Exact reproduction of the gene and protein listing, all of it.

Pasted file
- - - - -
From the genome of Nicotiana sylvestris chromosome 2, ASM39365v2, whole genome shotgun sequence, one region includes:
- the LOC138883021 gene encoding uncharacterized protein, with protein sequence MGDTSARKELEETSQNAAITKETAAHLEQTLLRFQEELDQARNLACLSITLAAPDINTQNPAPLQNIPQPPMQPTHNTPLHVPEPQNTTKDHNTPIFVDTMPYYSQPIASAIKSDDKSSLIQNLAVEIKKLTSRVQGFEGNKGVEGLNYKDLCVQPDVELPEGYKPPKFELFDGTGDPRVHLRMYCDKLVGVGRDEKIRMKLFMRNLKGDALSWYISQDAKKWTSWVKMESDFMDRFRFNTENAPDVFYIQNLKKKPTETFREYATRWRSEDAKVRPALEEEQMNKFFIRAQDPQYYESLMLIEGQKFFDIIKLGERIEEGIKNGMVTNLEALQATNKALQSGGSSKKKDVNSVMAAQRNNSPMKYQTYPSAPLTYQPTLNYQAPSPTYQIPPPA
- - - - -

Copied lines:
From the genome of Nicotiana sylvestris chromosome 2, ASM39365v2, whole genome shotgun sequence, one region includes:
- the LOC138883021 gene encoding uncharacterized protein, with protein sequence MGDTSARKELEETSQNAAITKETAAHLEQTLLRFQEELDQARNLACLSITLAAPDINTQNPAPLQNIPQPPMQPTHNTPLHVPEPQNTTKDHNTPIFVDTMPYYSQPIASAIKSDDKSSLIQNLAVEIKKLTSRVQGFEGNKGVEGLNYKDLCVQPDVELPEGYKPPKFELFDGTGDPRVHLRMYCDKLVGVGRDEKIRMKLFMRNLKGDALSWYISQDAKKWTSWVKMESDFMDRFRFNTENAPDVFYIQNLKKKPTETFREYATRWRSEDAKVRPALEEEQMNKFFIRAQDPQYYESLMLIEGQKFFDIIKLGERIEEGIKNGMVTNLEALQATNKALQSGGSSKKKDVNSVMAAQRNNSPMKYQTYPSAPLTYQPTLNYQAPSPTYQIPPPA